The monster we helped create

For the White House, a complete investigation into those who abetted Saddam's crimes against humanity would prove an embarrassing two-edged sword.

By Robert Scheer
January 3, 2004 1:03AM (UTC)
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Sometimes democracy works. Though the wheels of accountability often grind slowly, they also can grind fine, if lubricated by the hard work of free-thinking citizens. The latest example: the release of official documents, obtained under the Freedom of Information Act, that detail how the U.S. government under Presidents Ronald Reagan and George H.W. Bush nurtured and supported Saddam Hussein despite his repeated use of chemical weapons.

The work of the National Security Archive, a dogged organization fighting for government transparency, has cast light on the trove of documents that depict in damning detail how the United States, working with U.S. corporations including Bechtel, cynically and secretly allied itself with Saddam's dictatorship. The evidence undermines the unctuous moral superiority with which the current American president, media and public now judge Saddam, a monster the U.S. actively helped create.


The documents make it clear that were the trial of Saddam to be held by an impartial world court, it would prove an embarrassing two-edged sword for the White House, calling into question the motives of U.S. foreign policy. If there were a complete investigation into those who aided and abetted Saddam's crimes against humanity, Secretary of Defense Donald Rumsfeld and former Secretary of State George Shultz would probably end up as material witnesses.

It was Rumsfeld and Shultz who told Saddam and his emissaries that U.S. statements generally condemning the use of chemical weapons would not interfere with relations between secular Iraq and the Reagan administration, which took Iraq off the terrorist-nations list and embraced Saddam as a bulwark against fundamentalist Iran. Ironically, the U.S supported Iraq when it possessed and used weapons of mass destruction and invaded it when it didn't.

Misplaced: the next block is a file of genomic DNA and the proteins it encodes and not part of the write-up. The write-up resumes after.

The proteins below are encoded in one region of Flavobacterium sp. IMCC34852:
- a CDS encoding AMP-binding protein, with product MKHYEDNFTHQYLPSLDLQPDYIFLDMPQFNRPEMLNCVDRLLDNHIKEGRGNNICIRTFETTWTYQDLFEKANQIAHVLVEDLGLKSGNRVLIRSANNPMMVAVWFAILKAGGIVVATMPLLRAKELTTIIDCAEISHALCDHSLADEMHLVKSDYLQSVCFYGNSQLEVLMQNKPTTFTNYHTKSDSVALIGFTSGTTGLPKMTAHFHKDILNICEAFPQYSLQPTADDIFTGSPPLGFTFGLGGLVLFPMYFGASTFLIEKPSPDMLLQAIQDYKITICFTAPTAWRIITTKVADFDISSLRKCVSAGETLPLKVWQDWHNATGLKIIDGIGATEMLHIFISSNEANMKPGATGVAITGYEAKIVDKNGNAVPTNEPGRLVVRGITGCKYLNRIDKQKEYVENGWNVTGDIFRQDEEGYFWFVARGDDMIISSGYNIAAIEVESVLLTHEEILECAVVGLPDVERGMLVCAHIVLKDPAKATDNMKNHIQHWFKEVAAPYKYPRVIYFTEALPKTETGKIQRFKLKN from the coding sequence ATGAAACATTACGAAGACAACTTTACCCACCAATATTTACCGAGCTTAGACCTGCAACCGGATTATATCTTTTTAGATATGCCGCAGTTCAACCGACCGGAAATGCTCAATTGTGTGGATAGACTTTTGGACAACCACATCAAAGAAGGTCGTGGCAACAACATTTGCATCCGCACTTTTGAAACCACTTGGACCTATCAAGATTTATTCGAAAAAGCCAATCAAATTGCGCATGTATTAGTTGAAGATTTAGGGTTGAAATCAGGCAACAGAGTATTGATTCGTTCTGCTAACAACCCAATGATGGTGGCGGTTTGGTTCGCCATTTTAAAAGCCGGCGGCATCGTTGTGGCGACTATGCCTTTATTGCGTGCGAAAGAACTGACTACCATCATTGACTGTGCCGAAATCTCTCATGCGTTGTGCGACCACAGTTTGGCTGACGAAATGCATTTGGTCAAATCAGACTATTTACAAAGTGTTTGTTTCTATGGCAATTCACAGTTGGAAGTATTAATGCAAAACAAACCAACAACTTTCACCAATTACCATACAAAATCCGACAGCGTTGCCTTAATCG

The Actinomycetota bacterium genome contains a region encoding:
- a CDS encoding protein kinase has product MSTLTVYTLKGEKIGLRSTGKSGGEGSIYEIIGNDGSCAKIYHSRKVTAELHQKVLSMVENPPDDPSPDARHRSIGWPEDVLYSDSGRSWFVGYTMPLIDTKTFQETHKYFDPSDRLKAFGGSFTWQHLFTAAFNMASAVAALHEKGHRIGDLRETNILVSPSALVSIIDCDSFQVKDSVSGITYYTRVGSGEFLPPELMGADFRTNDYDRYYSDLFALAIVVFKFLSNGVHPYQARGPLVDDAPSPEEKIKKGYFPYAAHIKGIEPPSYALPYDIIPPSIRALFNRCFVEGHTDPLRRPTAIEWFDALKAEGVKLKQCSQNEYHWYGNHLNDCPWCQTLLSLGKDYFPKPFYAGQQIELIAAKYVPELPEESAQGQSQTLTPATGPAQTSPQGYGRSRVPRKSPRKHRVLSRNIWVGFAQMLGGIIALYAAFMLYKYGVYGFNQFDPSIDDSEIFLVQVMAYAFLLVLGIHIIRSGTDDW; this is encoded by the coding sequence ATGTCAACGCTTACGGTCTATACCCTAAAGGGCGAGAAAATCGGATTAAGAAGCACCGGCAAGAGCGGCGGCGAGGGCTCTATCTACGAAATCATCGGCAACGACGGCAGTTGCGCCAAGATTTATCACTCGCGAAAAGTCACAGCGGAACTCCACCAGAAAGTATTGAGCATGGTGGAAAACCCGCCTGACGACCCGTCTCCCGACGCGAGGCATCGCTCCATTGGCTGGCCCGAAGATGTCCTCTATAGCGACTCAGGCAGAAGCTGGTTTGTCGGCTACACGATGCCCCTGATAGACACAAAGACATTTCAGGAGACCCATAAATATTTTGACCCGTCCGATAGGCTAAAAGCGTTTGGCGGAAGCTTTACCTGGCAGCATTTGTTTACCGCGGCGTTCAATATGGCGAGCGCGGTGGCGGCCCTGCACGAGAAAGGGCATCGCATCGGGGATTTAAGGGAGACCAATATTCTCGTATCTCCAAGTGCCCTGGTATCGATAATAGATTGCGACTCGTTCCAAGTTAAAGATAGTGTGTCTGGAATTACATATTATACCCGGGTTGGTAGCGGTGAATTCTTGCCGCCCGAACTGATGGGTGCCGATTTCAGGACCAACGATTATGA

It was 20 years ago when Shultz dropped in on a State Department meeting between his top aide and a high-ranking Saddam emissary. Back then the Iraqis, who were fighting a war with Iran, were our new best friends in the Mideast. Shultz wanted to make it crystal clear that U.S. criticism of the use of chemical weapons was just pablum for public consumption, meant as a restatement of a "long-standing policy, and not as a pro-Iranian/anti-Iraqi gesture," as State's Lawrence S. Eagleburger told Saddam's emissary. "Our desire and our actions to prevent an Iranian victory and to continue the progress of our bilateral relations remain undiminished," Eagleburger continued, according to the then highly classified transcript of the meeting.


The Shultz/Eagleburger meeting took place between two crucial visits by Rumsfeld, acting as a Reagan emissary, to Saddam to offer unconditional support for the Iraqi leader in his war with Iran. In the first meeting, in December 1983, Rumsfeld told Saddam that the United States would assist in building an oil pipeline from Iraq to Aqaba, Jordan. He made no mention of chemical weapons, even though U.S. intelligence only months earlier had confirmed that Iraq was using such illegal weapons almost daily against Iranians and Kurds.

That administration's eye was not on the carnage from chemical weapons but rather the profit to be obtained from the flow of oil. In a later meeting with an Iraqi representative, as recorded in the minutes, "Eagleburger explained that because of the participation of Bechtel in the Aqaba pipeline, the Secretary of State [Shultz] is keeping completely isolated from the issue. Iraq should understand that this does not imply a lack of high-level [U.S. government] interest." (Shultz had been chief executive of Bechtel before joining the Reagan administration and is currently a director of the company, which is signing contracts for work in Iraq as fast as U.S. taxes can be allocated.)

Minutes of that meeting and others in which the United States ignored Saddam's use of banned weapons while extending support to the dictator mock the moral high ground assumed by George W. Bush in defense of his invasion. If, as Bush II says, Saddam acted as a "Hitler" while "gassing his own people," during the 1980s, we were fully aware and implicitly approving, via economic and military aid, of his most nefarious deeds.


Saddam's crimes were committed on our watch, when he was a U.S. ally, and we knowingly looked the other way.

Robert Scheer

Robert Scheer is a syndicated columnist.

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Donald Rumsfeld Iran Iraq War Middle East